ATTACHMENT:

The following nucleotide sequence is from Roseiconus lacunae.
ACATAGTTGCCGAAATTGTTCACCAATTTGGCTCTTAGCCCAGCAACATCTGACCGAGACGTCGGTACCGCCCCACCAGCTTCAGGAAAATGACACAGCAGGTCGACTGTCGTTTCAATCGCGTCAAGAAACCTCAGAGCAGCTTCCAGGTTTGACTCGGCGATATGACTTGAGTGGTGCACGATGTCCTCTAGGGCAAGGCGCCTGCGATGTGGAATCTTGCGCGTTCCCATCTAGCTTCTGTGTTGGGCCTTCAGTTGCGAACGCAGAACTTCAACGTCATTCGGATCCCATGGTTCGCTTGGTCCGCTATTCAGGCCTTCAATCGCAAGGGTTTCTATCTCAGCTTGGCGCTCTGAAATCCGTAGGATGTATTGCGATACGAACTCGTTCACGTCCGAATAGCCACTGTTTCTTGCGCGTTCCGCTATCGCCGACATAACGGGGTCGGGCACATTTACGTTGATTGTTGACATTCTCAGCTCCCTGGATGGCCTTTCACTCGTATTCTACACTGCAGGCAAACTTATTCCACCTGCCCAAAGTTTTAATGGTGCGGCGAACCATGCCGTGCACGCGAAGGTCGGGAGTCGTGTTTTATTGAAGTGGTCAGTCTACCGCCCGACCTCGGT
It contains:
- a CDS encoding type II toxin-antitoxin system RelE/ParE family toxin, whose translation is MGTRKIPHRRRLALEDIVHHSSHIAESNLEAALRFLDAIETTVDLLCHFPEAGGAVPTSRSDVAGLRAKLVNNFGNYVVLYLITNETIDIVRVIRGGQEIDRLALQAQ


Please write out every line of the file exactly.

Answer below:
The following nucleotide sequence is from Roseiconus lacunae.
ACATAGTTGCCGAAATTGTTCACCAATTTGGCTCTTAGCCCAGCAACATCTGACCGAGACGTCGGTACCGCCCCACCAGCTTCAGGAAAATGACACAGCAGGTCGACTGTCGTTTCAATCGCGTCAAGAAACCTCAGAGCAGCTTCCAGGTTTGACTCGGCGATATGACTTGAGTGGTGCACGATGTCCTCTAGGGCAAGGCGCCTGCGATGTGGAATCTTGCGCGTTCCCATCTAGCTTCTGTGTTGGGCCTTCAGTTGCGAACGCAGAACTTCAACGTCATTCGGATCCCATGGTTCGCTTGGTCCGCTATTCAGGCCTTCAATCGCAAGGGTTTCTATCTCAGCTTGGCGCTCTGAAATCCGTAGGATGTATTGCGATACGAACTCGTTCACGTCCGAATAGCCACTGTTTCTTGCGCGTTCCGCTATCGCCGACATAACGGGGTCGGGCACATTTACGTTGATTGTTGACATTCTCAGCTCCCTGGATGGCCTTTCACTCGTATTCTACACTGCAGGCAAACTTATTCCACCTGCCCAAAGTTTTAATGGTGCGGCGAACCATGCCGTGCACGCGAAGGTCGGGAGTCGTGTTTTATTGAAGTGGTCAGTCTACCGCCCGACCTCGGT
It contains:
- a CDS encoding type II toxin-antitoxin system RelE/ParE family toxin, whose translation is MGTRKIPHRRRLALEDIVHHSSHIAESNLEAALRFLDAIETTVDLLCHFPEAGGAVPTSRSDVAGLRAKLVNNFGNYVVLYLITNETIDIVRVIRGGQEIDRLALQAQ